Space.com: It must have taken a bit of research to come up with and personify each planet through lyrics. Plus, weaving them into melody seems like an incredible task from the outside. Can you tell us a bit about process of writing the record's lyrics?

Sufjan Stevens: Lyric writing is usually a process of trial and error, and unassuming openness. Quiet contemplation with eyes wide open. For this record, I assembled a list of word associations relating to each planet to create what I call a "word salad" of terms rooted in astronomy, mythology and chemistry — and a fair amount of anthropomorphism. The real task is in singing words like "castrated," "aphrogenia" and "callipygian" and making it all sound ordinary. I wanted every song to reconcile the sacred and the profane — high brow, low brow — and for each song to examine an ethical dilemma without sounding didactic. I also put an embargo on using anything personal, so this gave me some freedom to exist, lyrically, in a vacuum (like space). (It's also important to note that "sounds" can initiate meaning even before any kind of narrative appears.)

None of the concepts on this record are new: Everything is taken from other texts, from other sources. I'm just re-framing everything from a liberal arts/Waldorf School/Christian perspective. Humans have been projecting all kinds of psychological and emotional characteristics on the objects in space since the moment they laid eyes on them. Hence astronomy, astrology and mythology. We equate loneliness and abandonment with Pluto and attribute "fierceness" with Jupiter, simply based on size and proximity. In this way we are boundless story-tellers seeking to deduce meaning and myth from utterly inanimate objects. (There is absolutely no life on Mars, but this doesn't keep us from imagining it.) This says more about human nature than about outer space, of course. The world around us reflects all the complicated dimensions of human experience: in the landscape of our planet, and in the dreamscape of the universe, we perceive warfare, desire, love, rebellion, envy, exhilaration, and beauty. There is no limit to human experience, emotion, and imagination. I believe we contain more creative potential than the entire known universe combined. We are abundant in life!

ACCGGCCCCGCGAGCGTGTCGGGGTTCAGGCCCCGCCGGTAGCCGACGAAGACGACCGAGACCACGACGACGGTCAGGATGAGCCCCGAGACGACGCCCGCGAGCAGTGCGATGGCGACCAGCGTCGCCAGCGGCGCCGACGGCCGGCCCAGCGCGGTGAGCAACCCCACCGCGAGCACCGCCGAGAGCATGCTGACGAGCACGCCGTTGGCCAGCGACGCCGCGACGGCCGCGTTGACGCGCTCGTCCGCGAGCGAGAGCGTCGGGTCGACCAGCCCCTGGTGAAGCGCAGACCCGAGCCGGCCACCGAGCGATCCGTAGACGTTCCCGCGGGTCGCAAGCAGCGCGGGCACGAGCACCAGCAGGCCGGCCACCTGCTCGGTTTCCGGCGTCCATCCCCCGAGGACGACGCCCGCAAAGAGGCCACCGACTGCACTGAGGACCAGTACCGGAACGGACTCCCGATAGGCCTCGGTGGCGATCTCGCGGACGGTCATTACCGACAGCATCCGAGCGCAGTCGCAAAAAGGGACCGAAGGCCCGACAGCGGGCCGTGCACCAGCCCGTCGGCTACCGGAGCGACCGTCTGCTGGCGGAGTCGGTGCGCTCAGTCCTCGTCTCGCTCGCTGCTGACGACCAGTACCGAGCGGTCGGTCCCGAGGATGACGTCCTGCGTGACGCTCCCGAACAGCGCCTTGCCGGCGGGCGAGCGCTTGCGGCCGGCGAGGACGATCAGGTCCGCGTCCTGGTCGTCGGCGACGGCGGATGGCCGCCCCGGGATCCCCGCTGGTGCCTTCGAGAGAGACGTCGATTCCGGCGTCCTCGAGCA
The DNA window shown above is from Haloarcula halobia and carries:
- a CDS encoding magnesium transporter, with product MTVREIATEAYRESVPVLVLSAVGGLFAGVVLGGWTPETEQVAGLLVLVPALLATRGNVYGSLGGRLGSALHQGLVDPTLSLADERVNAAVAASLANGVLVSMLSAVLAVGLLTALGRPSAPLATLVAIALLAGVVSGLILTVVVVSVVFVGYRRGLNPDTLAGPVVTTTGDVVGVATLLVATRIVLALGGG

This interview was lightly edited for clarity. "Planetarium" is available on Amazon. The group will be performing live in Paris; Brooklyn, New York; Los Angeles and Oakland, California, in July 2017. Learn more about the album and collaborators through their website.

Also available - Space.com video series: ‘CosMix: The Universe Is Alive With Music’ - featuring Grace Potter, Joe Satriani, Coheed and Cambria and more: 

Follow Steve Spaleta @stevespaleta. Follow us @Spacedotcom, Facebook and Google+. Original article on Space.com.